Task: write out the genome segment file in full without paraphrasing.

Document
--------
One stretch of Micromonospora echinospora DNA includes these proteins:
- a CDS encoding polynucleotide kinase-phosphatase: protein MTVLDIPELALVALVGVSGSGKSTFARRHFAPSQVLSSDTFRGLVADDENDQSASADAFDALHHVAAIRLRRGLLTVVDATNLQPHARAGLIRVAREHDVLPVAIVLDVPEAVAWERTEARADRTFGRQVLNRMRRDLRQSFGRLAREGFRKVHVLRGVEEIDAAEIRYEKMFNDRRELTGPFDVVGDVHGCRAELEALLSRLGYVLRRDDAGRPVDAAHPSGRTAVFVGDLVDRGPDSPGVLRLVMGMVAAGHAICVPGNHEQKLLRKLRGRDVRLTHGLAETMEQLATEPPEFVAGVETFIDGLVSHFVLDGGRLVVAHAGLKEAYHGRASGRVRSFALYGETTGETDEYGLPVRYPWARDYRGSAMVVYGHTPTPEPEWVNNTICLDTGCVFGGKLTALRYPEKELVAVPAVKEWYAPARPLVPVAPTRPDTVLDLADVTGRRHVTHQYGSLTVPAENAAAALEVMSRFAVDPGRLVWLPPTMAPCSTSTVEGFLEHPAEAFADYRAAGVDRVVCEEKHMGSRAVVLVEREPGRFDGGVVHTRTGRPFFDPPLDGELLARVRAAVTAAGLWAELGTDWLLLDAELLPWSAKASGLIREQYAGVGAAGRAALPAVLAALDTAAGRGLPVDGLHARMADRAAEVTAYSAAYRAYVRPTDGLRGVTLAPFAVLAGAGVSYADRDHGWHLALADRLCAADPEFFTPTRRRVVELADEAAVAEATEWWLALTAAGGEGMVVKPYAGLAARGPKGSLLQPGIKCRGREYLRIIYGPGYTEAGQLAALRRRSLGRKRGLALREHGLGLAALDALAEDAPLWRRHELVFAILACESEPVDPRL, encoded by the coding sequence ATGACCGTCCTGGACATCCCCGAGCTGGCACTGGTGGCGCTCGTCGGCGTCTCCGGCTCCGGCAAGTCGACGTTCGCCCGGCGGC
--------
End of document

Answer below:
One stretch of Micromonospora echinospora DNA includes these proteins:
- a CDS encoding polynucleotide kinase-phosphatase: protein MTVLDIPELALVALVGVSGSGKSTFARRHFAPSQVLSSDTFRGLVADDENDQSASADAFDALHHVAAIRLRRGLLTVVDATNLQPHARAGLIRVAREHDVLPVAIVLDVPEAVAWERTEARADRTFGRQVLNRMRRDLRQSFGRLAREGFRKVHVLRGVEEIDAAEIRYEKMFNDRRELTGPFDVVGDVHGCRAELEALLSRLGYVLRRDDAGRPVDAAHPSGRTAVFVGDLVDRGPDSPGVLRLVMGMVAAGHAICVPGNHEQKLLRKLRGRDVRLTHGLAETMEQLATEPPEFVAGVETFIDGLVSHFVLDGGRLVVAHAGLKEAYHGRASGRVRSFALYGETTGETDEYGLPVRYPWARDYRGSAMVVYGHTPTPEPEWVNNTICLDTGCVFGGKLTALRYPEKELVAVPAVKEWYAPARPLVPVAPTRPDTVLDLADVTGRRHVTHQYGSLTVPAENAAAALEVMSRFAVDPGRLVWLPPTMAPCSTSTVEGFLEHPAEAFADYRAAGVDRVVCEEKHMGSRAVVLVEREPGRFDGGVVHTRTGRPFFDPPLDGELLARVRAAVTAAGLWAELGTDWLLLDAELLPWSAKASGLIREQYAGVGAAGRAALPAVLAALDTAAGRGLPVDGLHARMADRAAEVTAYSAAYRAYVRPTDGLRGVTLAPFAVLAGAGVSYADRDHGWHLALADRLCAADPEFFTPTRRRVVELADEAAVAEATEWWLALTAAGGEGMVVKPYAGLAARGPKGSLLQPGIKCRGREYLRIIYGPGYTEAGQLAALRRRSLGRKRGLALREHGLGLAALDALAEDAPLWRRHELVFAILACESEPVDPRL, encoded by the coding sequence ATGACCGTCCTGGACATCCCCGAGCTGGCACTGGTGGCGCTCGTCGGCGTCTCCGGCTCCGGCAAGTCGACGTTCGCCCGGCGGC